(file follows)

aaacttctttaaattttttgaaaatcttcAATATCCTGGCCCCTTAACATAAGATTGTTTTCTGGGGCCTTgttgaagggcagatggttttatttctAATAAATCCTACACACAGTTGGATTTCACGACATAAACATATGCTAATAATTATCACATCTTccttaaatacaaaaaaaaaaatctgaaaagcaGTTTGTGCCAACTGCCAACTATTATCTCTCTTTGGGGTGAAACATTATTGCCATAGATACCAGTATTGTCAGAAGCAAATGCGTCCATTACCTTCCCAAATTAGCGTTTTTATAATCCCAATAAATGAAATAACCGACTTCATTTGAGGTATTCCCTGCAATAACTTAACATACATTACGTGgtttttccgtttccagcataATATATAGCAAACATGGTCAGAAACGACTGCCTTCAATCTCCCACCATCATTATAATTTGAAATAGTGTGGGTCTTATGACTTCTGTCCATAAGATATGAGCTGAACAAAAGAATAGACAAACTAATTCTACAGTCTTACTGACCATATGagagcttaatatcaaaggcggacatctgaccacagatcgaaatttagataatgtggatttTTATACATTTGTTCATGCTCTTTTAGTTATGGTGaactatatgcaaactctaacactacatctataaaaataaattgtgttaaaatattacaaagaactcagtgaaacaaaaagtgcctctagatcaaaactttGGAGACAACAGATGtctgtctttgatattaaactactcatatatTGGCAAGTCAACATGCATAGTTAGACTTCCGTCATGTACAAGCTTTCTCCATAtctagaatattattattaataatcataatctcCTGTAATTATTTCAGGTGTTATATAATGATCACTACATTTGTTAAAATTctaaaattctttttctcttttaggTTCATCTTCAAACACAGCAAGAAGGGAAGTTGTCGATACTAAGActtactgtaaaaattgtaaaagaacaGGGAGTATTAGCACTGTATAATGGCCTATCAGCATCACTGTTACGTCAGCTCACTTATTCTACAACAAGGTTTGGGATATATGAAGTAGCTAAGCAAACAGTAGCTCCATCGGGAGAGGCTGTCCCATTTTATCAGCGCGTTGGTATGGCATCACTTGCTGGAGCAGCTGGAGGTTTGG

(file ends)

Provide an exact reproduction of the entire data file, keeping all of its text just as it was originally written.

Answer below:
aaacttctttaaattttttgaaaatcttcAATATCCTGGCCCCTTAACATAAGATTGTTTTCTGGGGCCTTgttgaagggcagatggttttatttctAATAAATCCTACACACAGTTGGATTTCACGACATAAACATATGCTAATAATTATCACATCTTccttaaatacaaaaaaaaaaatctgaaaagcaGTTTGTGCCAACTGCCAACTATTATCTCTCTTTGGGGTGAAACATTATTGCCATAGATACCAGTATTGTCAGAAGCAAATGCGTCCATTACCTTCCCAAATTAGCGTTTTTATAATCCCAATAAATGAAATAACCGACTTCATTTGAGGTATTCCCTGCAATAACTTAACATACATTACGTGgtttttccgtttccagcataATATATAGCAAACATGGTCAGAAACGACTGCCTTCAATCTCCCACCATCATTATAATTTGAAATAGTGTGGGTCTTATGACTTCTGTCCATAAGATATGAGCTGAACAAAAGAATAGACAAACTAATTCTACAGTCTTACTGACCATATGagagcttaatatcaaaggcggacatctgaccacagatcgaaatttagataatgtggatttTTATACATTTGTTCATGCTCTTTTAGTTATGGTGaactatatgcaaactctaacactacatctataaaaataaattgtgttaaaatattacaaagaactcagtgaaacaaaaagtgcctctagatcaaaactttGGAGACAACAGATGtctgtctttgatattaaactactcatatatTGGCAAGTCAACATGCATAGTTAGACTTCCGTCATGTACAAGCTTTCTCCATAtctagaatattattattaataatcataatctcCTGTAATTATTTCAGGTGTTATATAATGATCACTACATTTGTTAAAATTctaaaattctttttctcttttaggTTCATCTTCAAACACAGCAAGAAGGGAAGTTGTCGATACTAAGActtactgtaaaaattgtaaaagaacaGGGAGTATTAGCACTGTATAATGGCCTATCAGCATCACTGTTACGTCAGCTCACTTATTCTACAACAAGGTTTGGGATATATGAAGTAGCTAAGCAAACAGTAGCTCCATCGGGAGAGGCTGTCCCATTTTATCAGCGCGTTGGTATGGCATCACTTGCTGGAGCAGCTGGAGGTTTGG